What is Agile and Scrum and why is it important for my business?

Scrum is an iterative and incremental agile software development methodology for managing product development.

This lightweight process framework uses a particular set of practices that must be followed in order. Lightweight means that the overhead of the process is kept as small as possible to maximize the amount of productive time to complete the work.

The Scrum process is different from other agile processes because it divides specific concepts into three categories: roles, artifacts and time boxes.

Scrum is most often used to manage complex software and product development, using iterative and incremental practices. The process significantly increases productivity and reduces time. Scrum processes enable organizations to adjust smoothly to rapidly-changing requirements, and produce a product that meets evolving business goals.

Scrum projects achieve higher customer satisfaction rates.

Benefits to using this methodology and process are:

  • Increased quality of deliverables
  • Better equipped to cope with changes
  • Ability to provide better estimates and spend less time
  • Better control over the product and schedule

BENEFITS TO. . .

Customers

High-value features are developed and delivered more quickly with short cycles rather than the longer cycles in a “waterfall” process. Customers find that the vendor is more responsive to development requests.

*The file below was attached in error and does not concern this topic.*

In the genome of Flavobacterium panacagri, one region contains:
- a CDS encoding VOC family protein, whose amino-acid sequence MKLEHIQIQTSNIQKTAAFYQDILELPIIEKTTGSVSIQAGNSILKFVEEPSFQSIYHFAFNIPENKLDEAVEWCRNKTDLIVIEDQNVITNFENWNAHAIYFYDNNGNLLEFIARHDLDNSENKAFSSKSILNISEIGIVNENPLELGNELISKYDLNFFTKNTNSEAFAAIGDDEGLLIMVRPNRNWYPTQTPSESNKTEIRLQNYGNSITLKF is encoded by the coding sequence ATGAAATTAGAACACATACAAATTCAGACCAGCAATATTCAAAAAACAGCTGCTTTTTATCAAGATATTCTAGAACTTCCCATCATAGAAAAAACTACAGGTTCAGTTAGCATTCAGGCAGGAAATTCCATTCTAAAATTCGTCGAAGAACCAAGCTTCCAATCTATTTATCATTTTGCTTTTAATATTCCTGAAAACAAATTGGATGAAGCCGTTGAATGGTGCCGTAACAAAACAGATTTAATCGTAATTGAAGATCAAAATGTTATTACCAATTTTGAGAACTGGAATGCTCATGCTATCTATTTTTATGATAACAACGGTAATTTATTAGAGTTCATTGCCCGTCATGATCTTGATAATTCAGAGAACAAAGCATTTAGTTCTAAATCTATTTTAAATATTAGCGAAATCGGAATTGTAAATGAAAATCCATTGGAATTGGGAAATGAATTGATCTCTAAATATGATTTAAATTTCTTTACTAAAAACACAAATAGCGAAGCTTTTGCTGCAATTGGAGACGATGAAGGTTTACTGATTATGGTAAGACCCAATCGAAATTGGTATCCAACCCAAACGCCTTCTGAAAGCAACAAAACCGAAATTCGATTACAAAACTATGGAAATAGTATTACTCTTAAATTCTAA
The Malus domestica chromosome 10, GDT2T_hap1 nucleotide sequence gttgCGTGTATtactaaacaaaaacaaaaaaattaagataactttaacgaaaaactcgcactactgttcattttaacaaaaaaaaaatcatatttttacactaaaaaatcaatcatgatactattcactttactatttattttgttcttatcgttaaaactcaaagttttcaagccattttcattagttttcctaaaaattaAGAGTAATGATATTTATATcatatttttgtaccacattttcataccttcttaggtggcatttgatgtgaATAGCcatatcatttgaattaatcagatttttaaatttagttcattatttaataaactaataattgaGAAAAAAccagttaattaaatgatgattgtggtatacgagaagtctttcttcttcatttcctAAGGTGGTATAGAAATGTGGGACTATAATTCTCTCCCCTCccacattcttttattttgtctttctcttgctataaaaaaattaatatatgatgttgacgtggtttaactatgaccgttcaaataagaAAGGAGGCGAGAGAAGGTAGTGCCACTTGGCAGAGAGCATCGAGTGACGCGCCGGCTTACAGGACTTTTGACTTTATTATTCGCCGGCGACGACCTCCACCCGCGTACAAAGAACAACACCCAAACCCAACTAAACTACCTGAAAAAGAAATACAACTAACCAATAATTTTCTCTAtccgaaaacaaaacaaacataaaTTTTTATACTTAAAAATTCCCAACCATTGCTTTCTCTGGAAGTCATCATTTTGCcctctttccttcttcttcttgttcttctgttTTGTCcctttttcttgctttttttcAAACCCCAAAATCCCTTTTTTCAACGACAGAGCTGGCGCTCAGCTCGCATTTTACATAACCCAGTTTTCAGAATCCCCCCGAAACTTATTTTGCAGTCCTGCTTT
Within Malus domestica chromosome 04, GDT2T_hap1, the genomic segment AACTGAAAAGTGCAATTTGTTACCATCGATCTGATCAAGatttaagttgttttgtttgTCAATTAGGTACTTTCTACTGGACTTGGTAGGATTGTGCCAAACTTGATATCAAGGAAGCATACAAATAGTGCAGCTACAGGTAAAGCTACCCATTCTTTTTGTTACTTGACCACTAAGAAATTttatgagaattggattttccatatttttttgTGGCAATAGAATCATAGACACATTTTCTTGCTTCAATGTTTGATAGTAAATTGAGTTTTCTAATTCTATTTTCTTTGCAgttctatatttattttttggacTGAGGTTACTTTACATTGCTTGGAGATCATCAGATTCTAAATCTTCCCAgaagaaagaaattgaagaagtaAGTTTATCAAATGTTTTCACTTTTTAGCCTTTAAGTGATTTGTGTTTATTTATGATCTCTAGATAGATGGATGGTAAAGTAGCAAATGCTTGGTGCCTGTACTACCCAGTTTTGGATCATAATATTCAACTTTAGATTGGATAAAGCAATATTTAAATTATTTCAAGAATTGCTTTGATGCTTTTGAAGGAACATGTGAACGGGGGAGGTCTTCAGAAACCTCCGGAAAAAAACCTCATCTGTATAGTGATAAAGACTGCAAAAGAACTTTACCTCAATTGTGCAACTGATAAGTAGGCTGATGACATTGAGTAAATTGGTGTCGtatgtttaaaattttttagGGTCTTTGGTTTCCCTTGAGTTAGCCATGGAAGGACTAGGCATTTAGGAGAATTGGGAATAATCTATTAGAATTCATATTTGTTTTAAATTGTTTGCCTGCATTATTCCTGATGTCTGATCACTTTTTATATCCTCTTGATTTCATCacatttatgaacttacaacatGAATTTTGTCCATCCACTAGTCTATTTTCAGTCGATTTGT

Vendors

By focusing development efforts on high-value features there is decreased overhead and increased efficiency. Customer satisfaction improves and that translates into a more positive customer experience and retention.

Development Teams

Team members feel more valued and enjoy seeing their work being used. Scrum benefits team members by reducing the amount of non-productive hours, giving them more time to do the work they enjoy.

Product Managers

Scrum allows product managers frequent opportunities to re-prioritize work to ensure maximum delivery of value. This helps align product managers to successfully fulfill customer needs.

Project Managers

Project Managers (and others) who fill the ScrumMaster role find that planning and tracking are easier and more concrete, compared to waterfall processes. The focus on task-level tracking, the use of burndown charts to display daily progress, and the daily scrum meetings, all together give the Project Manager a sense of where the project is at all times. Awareness is key to monitoring progress, catching and addressing issues quickly.

PMOs and C-Level Executives

Scrum provides high visibility into the state of a development project, on a daily basis. External stakeholders, such as C-Level executives and personnel in the Project Management Office, can use this visibility to plan more effectively, and adjust their strategies based on more hard information and less speculation.

Scrum differs from traditional “waterfall” approaches to project management in many ways, but it is based on sound project-management principles.

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